If I have learned something from all those meditation, mindfulness, self-improvement courses is that our mind keeps bringing patterns back to explain reality. And the one I was experiencing that day was too uncomfortable and distracting. It was better to sit down, read the email and let it say what it had to say. I was angry already so, what could he say to make it worse? 


Some things you dream of your entire life, not knowing if they’ll ever happen. Some others, you expect -particularly the negative ones- and you think you know how it will feel when they happen. But life, and people, never cease to amaze me, to surprise me, and to take me off guard. 


That email said some of the phrases I had expected almost my entire life to hear. It also validated many memories I had come to believe were phantasies, because if two people go through something but never talk about it, then maybe it never happened. In the end, it felt like something written by one of my best friends -a divorced dad who often doesn’t know how to handle the relationship with his kids because that means dealing with an upset ex-wife. 


I had to read it some 3 or 4 times to believe my eyes. There is was, the version I had been missing: A 30 year-old divorced father who is scared, worried, disconcerted and sad because he needs to rebuild his own life and, also, his relationship with a kid who lives with his upset ex. A man who, through the years, had to learn to choose carefully what activities he shared with his daughter because she was growing at a pace he could not keep, because of distance and time and life. A dad who was proud of how his daughter turned out, even if that same daughter questioned him and faced him with hard truths.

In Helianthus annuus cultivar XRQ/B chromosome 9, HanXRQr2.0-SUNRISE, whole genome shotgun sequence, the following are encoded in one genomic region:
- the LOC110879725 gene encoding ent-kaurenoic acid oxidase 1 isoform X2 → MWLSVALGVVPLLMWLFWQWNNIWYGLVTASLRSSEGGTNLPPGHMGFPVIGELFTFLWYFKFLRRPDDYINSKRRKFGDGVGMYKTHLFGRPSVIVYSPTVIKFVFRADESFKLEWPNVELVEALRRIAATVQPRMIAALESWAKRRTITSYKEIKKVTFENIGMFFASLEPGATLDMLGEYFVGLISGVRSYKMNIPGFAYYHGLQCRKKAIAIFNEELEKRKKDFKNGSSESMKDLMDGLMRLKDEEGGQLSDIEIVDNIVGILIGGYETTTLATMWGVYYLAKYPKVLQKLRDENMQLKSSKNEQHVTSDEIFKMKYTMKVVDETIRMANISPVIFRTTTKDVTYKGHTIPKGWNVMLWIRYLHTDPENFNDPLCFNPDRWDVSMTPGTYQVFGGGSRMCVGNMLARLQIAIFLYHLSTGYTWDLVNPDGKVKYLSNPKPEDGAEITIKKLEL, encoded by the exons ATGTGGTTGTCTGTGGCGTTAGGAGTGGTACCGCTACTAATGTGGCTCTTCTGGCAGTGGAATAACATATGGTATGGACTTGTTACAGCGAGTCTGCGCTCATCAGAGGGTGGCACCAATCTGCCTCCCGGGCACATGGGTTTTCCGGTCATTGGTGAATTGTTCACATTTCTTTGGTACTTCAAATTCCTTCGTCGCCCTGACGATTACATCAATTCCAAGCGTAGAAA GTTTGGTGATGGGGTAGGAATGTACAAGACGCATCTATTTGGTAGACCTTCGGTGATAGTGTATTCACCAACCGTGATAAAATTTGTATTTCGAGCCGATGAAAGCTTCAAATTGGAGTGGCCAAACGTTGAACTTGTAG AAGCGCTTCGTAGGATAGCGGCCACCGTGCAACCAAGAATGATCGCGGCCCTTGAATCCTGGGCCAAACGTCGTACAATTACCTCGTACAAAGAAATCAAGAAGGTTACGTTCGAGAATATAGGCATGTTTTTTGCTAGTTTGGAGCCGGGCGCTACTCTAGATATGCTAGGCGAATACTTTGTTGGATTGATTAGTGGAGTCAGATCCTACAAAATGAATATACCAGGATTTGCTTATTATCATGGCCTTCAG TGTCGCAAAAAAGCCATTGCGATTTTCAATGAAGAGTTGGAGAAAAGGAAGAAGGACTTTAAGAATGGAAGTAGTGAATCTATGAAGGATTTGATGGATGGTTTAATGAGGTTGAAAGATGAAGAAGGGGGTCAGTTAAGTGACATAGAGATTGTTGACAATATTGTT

The memories I had were very real and we had the same feelings: excitement and joy because we were together, a deep love for ice creams and music, respect and responsibility at work. We did things together and then we were sad to say goodbye. And I still am surprised I can write WE instead of Dad and I. Yes, there’s been a WE in our past. 


What a gift to live to see a dream come true, specially when that dream involves someone other than yourself. What a privilege to read his words and feel compassion and gratitude and love. What a relief to have opened that email and not find same old, same old. But then, it hit me: the narrative of the abandoned child, the drama of the historic wound, the blaming I did, the Daddy Issues. It’s all officially over. 


From this moment on, I am responsible for shaping my life, for rewriting that narrative and owning my fears, my obsessions and my needs. I am free to rebuild the story of my life and, at the same time, I have to make decisions based solely on what I know, feel and want. My past doesn’t define me anymore. 


It kind of feels like the moment when you move into a new place. Boxes and boxes filled with your “old stuff” piled in a “new space”. Yes, those pans and pots used to be hanging next to the blender, the couch was against the big wall and the pictures were all over your living room and your bed was facing the big window you loved. But now, you have the opportunity to take all that and organize it differently, to leave the boxes there for a while until you are ready. 


I have a lot of work to do and I am excited for whatever comes ahead. But right now, I am standing in front of my piled boxes, enjoying the peace that this email, those words and that truth brought to my life. I am celebrating the absence of negative feelings and the opportunity to fill that space with new ones, that I am yet to discover. And I am, above all things, grateful, because spending lots of money in therapy, lots of time meditating and lots of years crying made possible this outcome.  


Nothing is a waste… Our problem is that we are too impatient, too anxious, to wait for the results to come up!